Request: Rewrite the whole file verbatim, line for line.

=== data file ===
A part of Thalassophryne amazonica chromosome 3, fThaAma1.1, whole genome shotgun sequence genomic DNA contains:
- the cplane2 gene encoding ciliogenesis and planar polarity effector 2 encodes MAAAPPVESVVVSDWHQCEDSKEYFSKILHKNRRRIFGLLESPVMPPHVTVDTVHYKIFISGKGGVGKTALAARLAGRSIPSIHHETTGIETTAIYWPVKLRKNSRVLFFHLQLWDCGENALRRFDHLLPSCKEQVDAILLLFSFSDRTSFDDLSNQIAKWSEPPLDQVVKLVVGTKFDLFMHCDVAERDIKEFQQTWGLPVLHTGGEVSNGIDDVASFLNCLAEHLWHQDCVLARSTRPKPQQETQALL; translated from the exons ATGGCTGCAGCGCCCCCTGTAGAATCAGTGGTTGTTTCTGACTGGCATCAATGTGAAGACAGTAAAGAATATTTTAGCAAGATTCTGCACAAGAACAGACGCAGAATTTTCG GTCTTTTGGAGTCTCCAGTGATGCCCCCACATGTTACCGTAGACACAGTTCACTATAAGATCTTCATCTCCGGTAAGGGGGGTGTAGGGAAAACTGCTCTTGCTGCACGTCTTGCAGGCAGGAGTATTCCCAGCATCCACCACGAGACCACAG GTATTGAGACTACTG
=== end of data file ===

A part of Thalassophryne amazonica chromosome 3, fThaAma1.1, whole genome shotgun sequence genomic DNA contains:
- the cplane2 gene encoding ciliogenesis and planar polarity effector 2 encodes MAAAPPVESVVVSDWHQCEDSKEYFSKILHKNRRRIFGLLESPVMPPHVTVDTVHYKIFISGKGGVGKTALAARLAGRSIPSIHHETTGIETTAIYWPVKLRKNSRVLFFHLQLWDCGENALRRFDHLLPSCKEQVDAILLLFSFSDRTSFDDLSNQIAKWSEPPLDQVVKLVVGTKFDLFMHCDVAERDIKEFQQTWGLPVLHTGGEVSNGIDDVASFLNCLAEHLWHQDCVLARSTRPKPQQETQALL; translated from the exons ATGGCTGCAGCGCCCCCTGTAGAATCAGTGGTTGTTTCTGACTGGCATCAATGTGAAGACAGTAAAGAATATTTTAGCAAGATTCTGCACAAGAACAGACGCAGAATTTTCG GTCTTTTGGAGTCTCCAGTGATGCCCCCACATGTTACCGTAGACACAGTTCACTATAAGATCTTCATCTCCGGTAAGGGGGGTGTAGGGAAAACTGCTCTTGCTGCACGTCTTGCAGGCAGGAGTATTCCCAGCATCCACCACGAGACCACAG GTATTGAGACTACTG